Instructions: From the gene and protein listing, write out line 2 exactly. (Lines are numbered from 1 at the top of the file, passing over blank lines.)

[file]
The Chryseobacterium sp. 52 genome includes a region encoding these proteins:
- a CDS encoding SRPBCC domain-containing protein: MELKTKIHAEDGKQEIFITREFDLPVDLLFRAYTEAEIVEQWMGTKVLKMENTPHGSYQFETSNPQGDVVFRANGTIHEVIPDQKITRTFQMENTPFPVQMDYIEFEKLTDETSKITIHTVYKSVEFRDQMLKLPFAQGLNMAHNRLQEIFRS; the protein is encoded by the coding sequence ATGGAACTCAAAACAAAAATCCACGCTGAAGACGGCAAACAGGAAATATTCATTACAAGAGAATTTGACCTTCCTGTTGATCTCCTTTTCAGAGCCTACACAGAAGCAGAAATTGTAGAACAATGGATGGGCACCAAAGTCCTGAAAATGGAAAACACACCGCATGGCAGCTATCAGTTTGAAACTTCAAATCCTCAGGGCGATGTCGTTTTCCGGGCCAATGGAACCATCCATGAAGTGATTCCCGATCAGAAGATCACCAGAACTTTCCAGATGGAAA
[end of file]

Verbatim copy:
- a CDS encoding SRPBCC domain-containing protein: MELKTKIHAEDGKQEIFITREFDLPVDLLFRAYTEAEIVEQWMGTKVLKMENTPHGSYQFETSNPQGDVVFRANGTIHEVIPDQKITRTFQMENTPFPVQMDYIEFEKLTDETSKITIHTVYKSVEFRDQMLKLPFAQGLNMAHNRLQEIFRS; the protein is encoded by the coding sequence ATGGAACTCAAAACAAAAATCCACGCTGAAGACGGCAAACAGGAAATATTCATTACAAGAGAATTTGACCTTCCTGTTGATCTCCTTTTCAGAGCCTACACAGAAGCAGAAATTGTAGAACAATGGATGGGCACCAAAGTCCTGAAAATGGAAAACACACCGCATGGCAGCTATCAGTTTGAAACTTCAAATCCTCAGGGCGATGTCGTTTTCCGGGCCAATGGAACCATCCATGAAGTGATTCCCGATCAGAAGATCACCAGAACTTTCCAGATGGAAA